Monday, June 7, 2010

12 + 12 = 48 = half-right?

On New York’s state test for fourth-graders, it is. The New York Post writes about scoring guidelines for students, given to them by “an outraged Brooklyn teacher,” that allow partial credit for wrong or no answers. Shocker, right?

Not exactly. Many states have always scored their tests like this. That’s the point of having kids show their work: even if they do the computation incorrectly, they get credit for understanding how to set up the problem. It is worth asking just what level of omission or inaccuracy is deemed acceptable—whether teachers are encouraged to accept even the most fumbling scrawlings—but the general practice of valuing the solution process as much as the final answer has become ingrained into pedagogy. This would be common knowledge if people had a better understanding of what is on standardized tests and how they are graded.

Reducing an emphasis on computation through this sort of scoring is similar to how spelling and sentence structure often don’t count on constructed responses. I sat through an information session years ago where a Maryland official told educators that their students could write bullet lists instead of essays and still get the full score on the written portion of the test, which was, after all, a reading test and not a writing test.


  1. just to be sure i understand, are you taking offense with the awarding of partial credit for math exams?

  2. Is this another of those "d'oh!" articles, like the infamous Richard Cohen column blasting schools because SATs were dropping (because a much larger pool of students were taking SATs)? Maybe they should be giving more tests when newspaper reporters and columnists are hired.

  3. Since the rules have been tightened, my anecdote is old, but it supports your account. In every type of school, regardless of how low the English scores were, Writing tests would have a 95+% pass rate. When monitoring tests back then, I was allowed to read the answers. Almost every one just repeated the topic sentence over and over with stream of consciousness-like variations. Clearly the purpose was to get enough words on paper.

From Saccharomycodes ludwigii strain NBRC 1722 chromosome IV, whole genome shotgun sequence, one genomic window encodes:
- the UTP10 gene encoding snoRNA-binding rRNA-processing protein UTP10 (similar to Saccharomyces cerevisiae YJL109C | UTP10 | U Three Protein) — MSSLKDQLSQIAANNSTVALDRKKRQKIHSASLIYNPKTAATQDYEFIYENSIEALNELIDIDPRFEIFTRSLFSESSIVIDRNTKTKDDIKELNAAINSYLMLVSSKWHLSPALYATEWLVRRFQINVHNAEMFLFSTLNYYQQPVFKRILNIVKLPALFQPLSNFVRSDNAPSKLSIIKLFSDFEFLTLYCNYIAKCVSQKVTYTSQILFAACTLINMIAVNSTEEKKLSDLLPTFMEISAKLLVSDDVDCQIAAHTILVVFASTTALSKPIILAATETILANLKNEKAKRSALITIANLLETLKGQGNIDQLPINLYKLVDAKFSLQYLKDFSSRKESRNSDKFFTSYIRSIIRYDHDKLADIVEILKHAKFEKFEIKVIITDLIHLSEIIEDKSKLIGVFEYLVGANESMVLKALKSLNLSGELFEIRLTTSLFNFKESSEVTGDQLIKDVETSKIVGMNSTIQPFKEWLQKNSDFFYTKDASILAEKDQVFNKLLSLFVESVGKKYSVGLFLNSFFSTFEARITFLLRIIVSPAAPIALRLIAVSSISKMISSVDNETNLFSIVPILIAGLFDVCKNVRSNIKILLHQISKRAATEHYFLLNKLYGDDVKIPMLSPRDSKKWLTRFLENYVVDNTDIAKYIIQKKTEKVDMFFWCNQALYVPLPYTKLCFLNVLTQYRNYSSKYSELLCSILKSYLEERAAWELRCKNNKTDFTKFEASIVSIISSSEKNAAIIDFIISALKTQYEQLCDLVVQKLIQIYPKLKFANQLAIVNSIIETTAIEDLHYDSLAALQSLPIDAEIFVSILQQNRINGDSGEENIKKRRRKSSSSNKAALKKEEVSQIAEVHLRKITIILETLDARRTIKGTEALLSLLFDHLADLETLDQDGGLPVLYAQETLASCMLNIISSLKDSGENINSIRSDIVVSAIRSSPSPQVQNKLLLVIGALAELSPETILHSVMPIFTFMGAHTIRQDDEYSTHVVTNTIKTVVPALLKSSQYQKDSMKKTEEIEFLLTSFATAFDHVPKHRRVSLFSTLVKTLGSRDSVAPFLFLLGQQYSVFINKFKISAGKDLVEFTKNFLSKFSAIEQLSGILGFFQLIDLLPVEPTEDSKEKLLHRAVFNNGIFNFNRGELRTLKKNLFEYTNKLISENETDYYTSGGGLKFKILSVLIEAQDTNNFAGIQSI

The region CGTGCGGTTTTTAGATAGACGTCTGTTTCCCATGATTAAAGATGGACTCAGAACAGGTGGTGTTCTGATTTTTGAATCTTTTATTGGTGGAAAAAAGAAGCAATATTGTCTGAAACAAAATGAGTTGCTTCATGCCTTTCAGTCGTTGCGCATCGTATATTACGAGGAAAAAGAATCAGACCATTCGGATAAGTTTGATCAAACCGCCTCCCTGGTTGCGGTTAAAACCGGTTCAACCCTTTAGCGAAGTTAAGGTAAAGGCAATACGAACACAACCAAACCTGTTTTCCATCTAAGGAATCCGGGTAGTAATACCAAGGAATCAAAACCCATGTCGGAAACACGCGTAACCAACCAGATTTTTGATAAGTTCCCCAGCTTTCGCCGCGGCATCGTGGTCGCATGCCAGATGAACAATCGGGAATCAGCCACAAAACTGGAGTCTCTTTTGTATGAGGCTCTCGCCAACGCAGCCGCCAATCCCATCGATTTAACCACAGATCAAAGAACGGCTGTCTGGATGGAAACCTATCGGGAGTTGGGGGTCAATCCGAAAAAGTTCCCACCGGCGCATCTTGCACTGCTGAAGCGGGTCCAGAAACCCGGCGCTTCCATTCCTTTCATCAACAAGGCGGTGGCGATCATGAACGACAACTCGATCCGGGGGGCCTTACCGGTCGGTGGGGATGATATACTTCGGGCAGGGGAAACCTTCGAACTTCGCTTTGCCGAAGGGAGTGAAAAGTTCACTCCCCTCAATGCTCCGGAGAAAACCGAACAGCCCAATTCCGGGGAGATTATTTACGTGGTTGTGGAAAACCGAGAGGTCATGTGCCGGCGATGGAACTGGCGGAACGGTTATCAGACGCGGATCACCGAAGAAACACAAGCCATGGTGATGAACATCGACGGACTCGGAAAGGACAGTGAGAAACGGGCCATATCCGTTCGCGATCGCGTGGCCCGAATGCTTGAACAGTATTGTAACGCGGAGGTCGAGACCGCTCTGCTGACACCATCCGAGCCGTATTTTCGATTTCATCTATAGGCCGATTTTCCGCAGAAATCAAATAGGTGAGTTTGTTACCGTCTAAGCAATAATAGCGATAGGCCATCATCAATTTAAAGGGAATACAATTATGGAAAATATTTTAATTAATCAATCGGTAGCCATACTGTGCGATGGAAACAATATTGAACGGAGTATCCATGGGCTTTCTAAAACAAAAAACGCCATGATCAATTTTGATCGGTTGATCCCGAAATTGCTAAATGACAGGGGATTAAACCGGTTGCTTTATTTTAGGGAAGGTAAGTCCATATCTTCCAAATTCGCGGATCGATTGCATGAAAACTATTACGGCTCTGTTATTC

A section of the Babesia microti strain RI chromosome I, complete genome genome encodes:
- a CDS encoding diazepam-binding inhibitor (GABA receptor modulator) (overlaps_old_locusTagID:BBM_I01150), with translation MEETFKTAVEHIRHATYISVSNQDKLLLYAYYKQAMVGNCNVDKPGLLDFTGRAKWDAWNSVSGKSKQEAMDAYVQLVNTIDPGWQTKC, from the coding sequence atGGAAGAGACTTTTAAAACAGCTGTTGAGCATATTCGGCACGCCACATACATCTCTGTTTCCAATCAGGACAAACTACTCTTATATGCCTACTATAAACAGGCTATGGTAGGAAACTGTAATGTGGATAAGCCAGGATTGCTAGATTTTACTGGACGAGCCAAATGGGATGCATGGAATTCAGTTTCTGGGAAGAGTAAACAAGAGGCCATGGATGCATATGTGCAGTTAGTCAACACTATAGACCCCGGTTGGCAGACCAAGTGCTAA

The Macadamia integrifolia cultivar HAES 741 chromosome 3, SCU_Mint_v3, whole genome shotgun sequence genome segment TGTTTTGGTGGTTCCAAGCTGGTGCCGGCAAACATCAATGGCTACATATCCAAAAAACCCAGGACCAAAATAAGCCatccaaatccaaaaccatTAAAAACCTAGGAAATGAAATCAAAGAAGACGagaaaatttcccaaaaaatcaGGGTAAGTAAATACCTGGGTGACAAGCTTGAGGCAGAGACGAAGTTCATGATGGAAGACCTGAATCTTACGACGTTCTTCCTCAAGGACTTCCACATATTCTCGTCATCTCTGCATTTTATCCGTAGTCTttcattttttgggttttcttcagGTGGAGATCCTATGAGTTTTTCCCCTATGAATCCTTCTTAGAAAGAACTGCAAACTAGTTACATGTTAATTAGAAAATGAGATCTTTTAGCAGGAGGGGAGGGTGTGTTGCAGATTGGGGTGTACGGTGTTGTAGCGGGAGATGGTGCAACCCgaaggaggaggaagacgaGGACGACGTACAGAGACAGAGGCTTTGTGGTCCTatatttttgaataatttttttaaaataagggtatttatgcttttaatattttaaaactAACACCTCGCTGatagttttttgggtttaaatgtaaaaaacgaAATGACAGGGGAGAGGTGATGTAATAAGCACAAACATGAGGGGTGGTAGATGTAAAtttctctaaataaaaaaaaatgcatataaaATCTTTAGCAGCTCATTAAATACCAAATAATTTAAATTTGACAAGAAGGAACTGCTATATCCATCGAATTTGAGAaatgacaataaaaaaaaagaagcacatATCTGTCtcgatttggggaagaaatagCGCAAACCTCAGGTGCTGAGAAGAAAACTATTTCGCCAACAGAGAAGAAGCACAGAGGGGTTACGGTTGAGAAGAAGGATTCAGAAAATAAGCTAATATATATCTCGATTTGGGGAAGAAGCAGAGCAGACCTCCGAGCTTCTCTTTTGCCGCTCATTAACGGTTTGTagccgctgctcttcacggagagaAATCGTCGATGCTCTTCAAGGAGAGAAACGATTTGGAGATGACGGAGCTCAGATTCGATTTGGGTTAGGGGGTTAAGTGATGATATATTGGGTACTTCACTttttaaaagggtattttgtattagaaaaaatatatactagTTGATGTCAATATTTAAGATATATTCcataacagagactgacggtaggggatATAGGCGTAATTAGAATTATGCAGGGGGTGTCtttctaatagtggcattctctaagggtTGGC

After testing this year, I praised a student who took the entire time and reread and editted her answers. The other top students argued back forcefully. They had done what the teacher had said was required so they could then lay their heads on the desks and go to sleep. The idea of self-expression or getting ready for college seems to have been completely pushed out and forgotten.

    There is little new under the sun about the politics of testing, even in excellent tests. AP answers are supposed to be frontloaded with information, which was the opposite of what I had been teaching. I didn't have big complaints with the graders' conventions, but one case was interesting. The grader grimmaced with disgust throwing a practice test on the table saying that "He's not near as smart as he thinks he is." The essay was concise and mature, but something about its easy confidence, not showing off his facts but applying evidence to a thesis, made it seem like an elite college essay, not a high school competitive essay. He clearly wasn't conforming to the College Board convention, and it was interesting how their expert grader picked up on it and condemned his playing the college game, not the AP game.

  4. To me, this sounds valid: "...even if they do the computation incorrectly, they get credit for understanding how to set up the problem." That is, unless they chronically do the computation incorrectly.

  5. Anonymous, read again. I am not taking offense; I am explaining it.

  6. linda, anonymous here

    to me it sounds like you are a bit dismissive of the policy, since you liken it to students getting credit for bulleted lists over essays.

    the ny post is really all over this story (a second editorial yesterday) but to me it seems like sensationalism to act like partial credit is so shocking.

    math tests *should* always include partial credit. i've written about this extensively on under the name bronxmathteach. it seems that people have a lack of understanding of what a math teacher might consider worth partial credit.

    in fact, fumbled scrawlings will get no points, but if there is clear mathematical thinking (as there were in the examples cited), then students should be partially rewarded, despite their errors.

    i wish there were more honest pieces out there that consulted math teachers about these things before posting SHOCKING exposes!

  7. That's what I was trying to say, Anonymous. That this is the way it's been done, there's nothing new or shocking about it.

  8. partial credit for equations -- yes but basic math no way...